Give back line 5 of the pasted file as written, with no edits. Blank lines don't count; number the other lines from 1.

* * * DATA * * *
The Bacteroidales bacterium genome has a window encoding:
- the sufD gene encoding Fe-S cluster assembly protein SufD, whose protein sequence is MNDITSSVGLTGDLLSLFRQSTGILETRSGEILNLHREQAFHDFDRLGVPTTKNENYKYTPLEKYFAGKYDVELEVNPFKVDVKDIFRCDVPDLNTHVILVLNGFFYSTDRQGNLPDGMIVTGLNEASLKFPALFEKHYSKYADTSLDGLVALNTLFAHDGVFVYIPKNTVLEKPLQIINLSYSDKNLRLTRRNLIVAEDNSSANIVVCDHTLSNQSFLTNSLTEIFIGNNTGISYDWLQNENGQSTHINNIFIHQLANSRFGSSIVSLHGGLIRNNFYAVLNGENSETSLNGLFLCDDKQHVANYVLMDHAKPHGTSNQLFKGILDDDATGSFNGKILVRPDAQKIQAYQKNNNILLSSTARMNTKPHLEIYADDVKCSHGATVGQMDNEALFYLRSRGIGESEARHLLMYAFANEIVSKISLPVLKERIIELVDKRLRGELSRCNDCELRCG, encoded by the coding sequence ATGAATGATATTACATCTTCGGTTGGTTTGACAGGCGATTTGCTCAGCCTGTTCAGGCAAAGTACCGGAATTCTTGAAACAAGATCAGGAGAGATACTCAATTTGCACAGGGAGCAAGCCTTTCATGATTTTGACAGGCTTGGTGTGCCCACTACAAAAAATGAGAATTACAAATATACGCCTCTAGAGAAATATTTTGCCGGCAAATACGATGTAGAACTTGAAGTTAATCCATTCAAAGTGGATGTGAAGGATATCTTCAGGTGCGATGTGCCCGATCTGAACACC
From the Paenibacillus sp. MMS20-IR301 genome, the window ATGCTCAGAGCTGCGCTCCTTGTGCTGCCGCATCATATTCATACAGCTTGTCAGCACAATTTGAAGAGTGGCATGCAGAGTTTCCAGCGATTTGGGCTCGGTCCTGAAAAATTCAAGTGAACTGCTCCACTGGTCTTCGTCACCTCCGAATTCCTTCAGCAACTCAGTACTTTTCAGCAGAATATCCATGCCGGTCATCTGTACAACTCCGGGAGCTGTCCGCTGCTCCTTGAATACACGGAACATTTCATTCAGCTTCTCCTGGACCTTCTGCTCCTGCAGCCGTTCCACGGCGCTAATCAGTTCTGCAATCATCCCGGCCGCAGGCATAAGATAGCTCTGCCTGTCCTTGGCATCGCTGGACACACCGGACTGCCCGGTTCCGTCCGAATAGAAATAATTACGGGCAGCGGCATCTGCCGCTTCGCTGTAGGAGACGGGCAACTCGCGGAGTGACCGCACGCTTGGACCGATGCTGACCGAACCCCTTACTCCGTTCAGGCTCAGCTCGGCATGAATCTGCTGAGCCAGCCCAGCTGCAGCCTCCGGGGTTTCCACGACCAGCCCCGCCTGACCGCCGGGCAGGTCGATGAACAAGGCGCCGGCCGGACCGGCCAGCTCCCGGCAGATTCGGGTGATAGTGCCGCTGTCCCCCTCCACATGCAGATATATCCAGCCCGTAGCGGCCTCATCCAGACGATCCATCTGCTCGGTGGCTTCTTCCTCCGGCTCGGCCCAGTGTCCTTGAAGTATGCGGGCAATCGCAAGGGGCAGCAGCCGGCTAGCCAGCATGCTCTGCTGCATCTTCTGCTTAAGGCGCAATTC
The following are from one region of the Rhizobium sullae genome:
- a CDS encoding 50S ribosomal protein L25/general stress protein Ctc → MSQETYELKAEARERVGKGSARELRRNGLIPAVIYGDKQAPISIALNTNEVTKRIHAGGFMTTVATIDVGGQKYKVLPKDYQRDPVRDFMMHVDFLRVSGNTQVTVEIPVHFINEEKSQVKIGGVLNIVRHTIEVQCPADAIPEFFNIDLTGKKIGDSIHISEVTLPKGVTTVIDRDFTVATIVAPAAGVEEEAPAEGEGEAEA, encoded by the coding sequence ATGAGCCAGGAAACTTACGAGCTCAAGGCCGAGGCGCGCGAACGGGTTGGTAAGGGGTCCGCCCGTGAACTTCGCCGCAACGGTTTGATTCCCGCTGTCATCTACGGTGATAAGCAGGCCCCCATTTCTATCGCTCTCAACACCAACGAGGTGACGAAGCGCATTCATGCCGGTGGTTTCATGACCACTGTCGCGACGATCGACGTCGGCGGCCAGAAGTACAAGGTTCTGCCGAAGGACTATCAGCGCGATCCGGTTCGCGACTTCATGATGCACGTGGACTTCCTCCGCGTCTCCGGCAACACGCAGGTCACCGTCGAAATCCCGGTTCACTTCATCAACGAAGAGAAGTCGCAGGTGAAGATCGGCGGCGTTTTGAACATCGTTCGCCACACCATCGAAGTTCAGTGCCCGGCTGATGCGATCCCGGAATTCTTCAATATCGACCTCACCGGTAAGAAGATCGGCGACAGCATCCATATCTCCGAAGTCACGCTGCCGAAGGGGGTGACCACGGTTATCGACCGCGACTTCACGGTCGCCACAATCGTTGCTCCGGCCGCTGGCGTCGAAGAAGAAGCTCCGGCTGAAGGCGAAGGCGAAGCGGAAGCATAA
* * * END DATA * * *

- a CDS encoding 50S ribosomal protein L25/general stress protein Ctc → MSQETYELKAEARERVGKGSARELRRNGLIPAVIYGDKQAPISIALNTNEVTKRIHAGGFMTTVATIDVGGQKYKVLPKDYQRDPVRDFMMHVDFLRVSGNTQVTVEIPVHFINEEKSQVKIGGVLNIVRHTIEVQCPADAIPEFFNIDLTGKKIGDSIHISEVTLPKGVTTVIDRDFTVATIVAPAAGVEEEAPAEGEGEAEA, encoded by the coding sequence ATGAGCCAGGAAACTTACGAGCTCAAGGCCGAGGCGCGCGAACGGGTTGGTAAGGGGTCCGCCCGTGAACTTCGCCGCAACGGTTTGATTCCCGCTGTCATCTACGGTGATAAGCAGGCCCCCATTTCTATCGCTCTCAACACCAACGAGGTGACGAAGCGCATTCATGCCGGTGGTTTCATGACCACTGTCGCGACGATCGACGTCGGCGGCCAGAAGTACAAGGTTCTGCCGAAGGACTATCAGCGCGATCCGGTTCGCGACTTCATGATGCACGTGGACTTCCTCCGCGTCTCCGGCAACACGCAGGTCACCGTCGAAATCCCGGTTCACTTCATCAACGAAGAGAAGTCGCAGGTGAAGATCGGCGGCGTTTTGAACATCGTTCGCCACACCATCGAAGTTCAGTGCCCGGCTGATGCGATCCCGGAATTCTTCAATATCGACCTCACCGGTAAGAAGATCGGCGACAGCATCCATATCTCCGAAGTCACGCTGCCGAAGGGGGTGACCACGGTTATCGACCGCGACTTCACGGTCGCCACAATCGTTGCTCCGGCCGCTGGCGTCGAAGAAGAAGCTCCGGCTGAAGGCGAAGGCGAAGCGGAAGCATAA